A previous Blog/Vlog in the Principled Strategies series discussed in detail how the Drivers of human movement are used in designing programs based on the concept of authenticity. Programs that are comprised of movements that resemble the actual activities that our clients need or want to do will provide a large degree of authenticity. Authenticity considers the position of the person relative to gravity, the position of the body segments relative to each other, and the parts of the body that Drive the movement.
There are times when using strategies similar to the activity to design rehab and training programs is not the best course of action. Asking clients to perform movements that are already unsuccessful will not be productive. This is when authenticity must “take a back seat” to success. Alternative strategies are needed. The alternatives cannot be randomly chosen. The movements must be part of a well-constructed plan that will ultimately lead to authentic movements that then lead to success in the desired activity. A specific example will help clarify the alternative strategies. But first, when would a movement specialist need to utilize alternative strategies based on the Principle that Movement is Driven?
When a motion restriction exists as part of a global movement, asking the client to replicate the movement will not always reduce the restriction. These restrictions may limit the successful execution of the desired task. But, “attacking” the deficit directly may not produce the desired result. During the functional movement certain regions of the body will try to supply additional motion, or the soft tissue of the region will experience excessive stress. Often it is both. At the Gray Institute, this is referred to as “the body following the path of least resistance. It is very common that our clients will experience pain as a result of our program if the movements are too “authentic” to the actual activity before the motion restriction is resolved.
An example of an alternative strategy comes from a client who experienced pain while golfing. She described very specific right low back pain during the follow-through of her golf swing. She was right-handed and stated that during a round that the pain was minor and might even disappear at the beginning of a round, but would worsen at the end. She also felt this pain when practicing on the range for more than 20 minutes. The 3DMAPS examination revealed motion restrictions with the Left Same Side Rotational Mobility Chain, and the Right Opposite Side Rotational Mobility Chain (when compared to the opposite movements). There was minor right-sided discomfort with the restricted Chains. She also demonstrated sub-optimal control of movement with the Right Opposite Side Rotational Stability Chain. Further movement assessments indicated restricted internal rotation of the left hip and left rotation of the thoracic spine.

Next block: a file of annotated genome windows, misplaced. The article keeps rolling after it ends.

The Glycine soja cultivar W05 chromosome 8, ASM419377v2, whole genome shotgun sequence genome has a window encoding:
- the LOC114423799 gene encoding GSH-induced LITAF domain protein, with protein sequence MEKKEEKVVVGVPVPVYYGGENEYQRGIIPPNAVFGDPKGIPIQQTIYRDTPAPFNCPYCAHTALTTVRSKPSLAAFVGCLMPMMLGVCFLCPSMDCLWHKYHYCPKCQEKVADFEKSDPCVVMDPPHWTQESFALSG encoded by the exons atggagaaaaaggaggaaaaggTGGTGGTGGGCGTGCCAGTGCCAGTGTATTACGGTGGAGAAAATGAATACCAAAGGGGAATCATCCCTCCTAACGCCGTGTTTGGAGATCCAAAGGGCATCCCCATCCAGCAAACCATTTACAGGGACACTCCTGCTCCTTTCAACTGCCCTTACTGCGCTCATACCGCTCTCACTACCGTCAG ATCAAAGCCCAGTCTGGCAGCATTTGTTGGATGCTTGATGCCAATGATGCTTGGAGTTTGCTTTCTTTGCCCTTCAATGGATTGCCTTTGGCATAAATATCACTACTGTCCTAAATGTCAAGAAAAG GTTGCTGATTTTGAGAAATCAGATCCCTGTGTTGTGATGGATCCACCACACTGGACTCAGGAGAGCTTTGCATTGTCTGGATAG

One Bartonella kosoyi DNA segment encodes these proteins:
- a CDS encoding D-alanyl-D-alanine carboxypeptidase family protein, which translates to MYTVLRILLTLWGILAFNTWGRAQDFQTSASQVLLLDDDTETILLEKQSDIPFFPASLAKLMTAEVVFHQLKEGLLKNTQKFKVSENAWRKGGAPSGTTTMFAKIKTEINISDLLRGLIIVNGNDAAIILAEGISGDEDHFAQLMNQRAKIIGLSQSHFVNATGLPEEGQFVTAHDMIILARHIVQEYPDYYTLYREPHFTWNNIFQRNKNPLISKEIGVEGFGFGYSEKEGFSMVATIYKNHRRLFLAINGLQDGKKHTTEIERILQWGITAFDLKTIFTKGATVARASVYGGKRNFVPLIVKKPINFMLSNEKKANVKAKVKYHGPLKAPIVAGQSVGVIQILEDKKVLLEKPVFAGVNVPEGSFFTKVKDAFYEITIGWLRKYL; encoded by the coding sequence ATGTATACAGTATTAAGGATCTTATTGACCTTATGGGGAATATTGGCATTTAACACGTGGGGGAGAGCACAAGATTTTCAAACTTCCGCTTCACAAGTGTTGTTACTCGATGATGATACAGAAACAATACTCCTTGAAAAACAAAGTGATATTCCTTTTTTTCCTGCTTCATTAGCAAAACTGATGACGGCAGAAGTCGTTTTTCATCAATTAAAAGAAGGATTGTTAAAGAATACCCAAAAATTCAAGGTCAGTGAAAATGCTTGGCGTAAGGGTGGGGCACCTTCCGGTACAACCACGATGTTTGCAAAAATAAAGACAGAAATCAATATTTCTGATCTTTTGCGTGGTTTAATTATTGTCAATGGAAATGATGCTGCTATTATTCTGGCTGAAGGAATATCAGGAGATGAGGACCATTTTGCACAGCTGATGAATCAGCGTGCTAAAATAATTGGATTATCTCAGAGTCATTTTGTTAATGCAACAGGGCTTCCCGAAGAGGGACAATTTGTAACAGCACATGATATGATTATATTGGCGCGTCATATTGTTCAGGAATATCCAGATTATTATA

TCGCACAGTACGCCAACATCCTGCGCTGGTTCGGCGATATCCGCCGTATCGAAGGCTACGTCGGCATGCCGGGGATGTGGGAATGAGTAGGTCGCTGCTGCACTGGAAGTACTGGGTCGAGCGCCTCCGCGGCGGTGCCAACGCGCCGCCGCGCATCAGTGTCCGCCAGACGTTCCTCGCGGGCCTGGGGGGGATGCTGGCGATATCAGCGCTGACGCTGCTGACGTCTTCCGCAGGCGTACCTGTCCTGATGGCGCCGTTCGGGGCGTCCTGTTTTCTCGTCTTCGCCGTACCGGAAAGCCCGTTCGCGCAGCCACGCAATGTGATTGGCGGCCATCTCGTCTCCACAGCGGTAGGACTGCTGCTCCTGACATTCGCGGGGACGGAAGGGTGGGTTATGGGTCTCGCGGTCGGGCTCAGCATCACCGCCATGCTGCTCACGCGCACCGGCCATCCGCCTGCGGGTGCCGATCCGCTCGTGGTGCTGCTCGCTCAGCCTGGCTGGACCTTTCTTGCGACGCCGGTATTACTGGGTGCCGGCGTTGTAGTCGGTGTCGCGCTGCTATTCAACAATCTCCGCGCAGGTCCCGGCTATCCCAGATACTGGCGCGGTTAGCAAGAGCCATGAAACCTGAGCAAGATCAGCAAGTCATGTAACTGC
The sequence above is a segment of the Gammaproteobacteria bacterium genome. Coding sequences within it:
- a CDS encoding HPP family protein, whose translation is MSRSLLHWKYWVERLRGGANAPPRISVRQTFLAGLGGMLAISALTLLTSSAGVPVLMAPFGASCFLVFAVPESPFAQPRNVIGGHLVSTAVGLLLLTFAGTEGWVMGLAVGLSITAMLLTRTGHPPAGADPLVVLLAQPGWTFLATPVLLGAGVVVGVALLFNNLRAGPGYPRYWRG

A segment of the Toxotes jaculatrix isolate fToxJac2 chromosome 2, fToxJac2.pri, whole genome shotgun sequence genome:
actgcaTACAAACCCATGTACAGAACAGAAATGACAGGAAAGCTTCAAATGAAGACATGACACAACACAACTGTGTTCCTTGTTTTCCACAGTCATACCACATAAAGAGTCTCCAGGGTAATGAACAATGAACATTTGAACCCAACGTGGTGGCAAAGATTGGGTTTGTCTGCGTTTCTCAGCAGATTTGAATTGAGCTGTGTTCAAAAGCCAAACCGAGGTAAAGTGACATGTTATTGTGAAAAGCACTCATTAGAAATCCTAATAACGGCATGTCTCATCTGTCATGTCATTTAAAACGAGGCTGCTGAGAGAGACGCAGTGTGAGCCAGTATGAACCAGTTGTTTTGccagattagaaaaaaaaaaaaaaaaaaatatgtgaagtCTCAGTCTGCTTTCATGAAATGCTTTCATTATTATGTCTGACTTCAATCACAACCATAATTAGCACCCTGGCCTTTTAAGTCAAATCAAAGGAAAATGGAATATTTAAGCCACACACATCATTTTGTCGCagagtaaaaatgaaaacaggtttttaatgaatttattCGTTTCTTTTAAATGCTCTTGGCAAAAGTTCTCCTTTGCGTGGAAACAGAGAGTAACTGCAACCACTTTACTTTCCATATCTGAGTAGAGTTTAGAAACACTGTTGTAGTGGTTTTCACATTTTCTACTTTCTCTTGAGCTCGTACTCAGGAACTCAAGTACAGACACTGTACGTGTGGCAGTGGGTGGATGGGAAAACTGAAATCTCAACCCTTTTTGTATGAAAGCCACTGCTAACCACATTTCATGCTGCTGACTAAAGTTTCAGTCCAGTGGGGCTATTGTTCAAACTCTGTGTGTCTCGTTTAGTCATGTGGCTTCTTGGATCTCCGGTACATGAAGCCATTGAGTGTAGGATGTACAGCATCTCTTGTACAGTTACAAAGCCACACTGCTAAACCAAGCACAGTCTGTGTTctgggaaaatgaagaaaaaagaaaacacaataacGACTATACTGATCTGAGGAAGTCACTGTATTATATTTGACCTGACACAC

Both of these local motion restrictions created stress in the lumbar facet joints during the global follow-through part of the swing. Both limited total body rotation to the left, forcing the lumbar spine to try to increase this transverse plane motion. However the lumbar spine does not have a lot of transverse plane joint motion and this results in increased stress to the facet joints on the right side. The strategy employed required that the hip restriction be addressed with motion Driven by the right foot through the pelvis, thereby reducing the lumbar stress. Likewise, to avoid lumbar stress the thoracic spine limitation needed to be worked on with the arms Driving the motion. Because the lumbar spine was acutely painful, the initial program focused on the hip. Lunges of the right foot were used to Drive the left hip motion while the trunk was kept synchronized with the pelvis to minimize lumbar joint motion. The strategy started with the successful left hip motion in the sagittal and frontal planes to feed success in the transverse plane. A Right Anterior lunge was used to create left hip extension. Then a Right Opposite Side Lateral lunge was used to produce left hip adduction. Then the Right Opposite Side Rotational lunge was introduced. Both Mobility and Stability were emphasized with the lunges.
As her motion increased after a couple days, the bilateral arm swings of the Chains were initiated. In order to protect the lumbar facets, the arm swings were always performed with the lunges. This reduced the relative lumbar joint motion. The Right Opposite Side Lateral Chain was performed before the Opposite Side Rotational Chain. As the thoracic rotation to the left improved, two tweaks were employed. The first was to use the right arm to Drive the rotation, but the left arm reached overhead in the right lateral direction to Drive combined left rotation and right lateral flexion (to be more authentic to the follow-through). The second tweak was to stop the lunges and require the right foot to stay on the ground in a “toe-touch” position, which was also more authentic. These tweaks, while definitely more authentic, also created more stress in the right lumbar facet joints. Fortunately the improved motion in the left hip and the thoracic spine allowed her to complete the full golf swing without lumbar pain.
The alternative strategies used for the golfer were intended to allow pain-free training before a return to the authentic movement of the golf swing could occur. The Gray Institute has focused educational content in functional golf training that builds on 3DMAPS ….. etc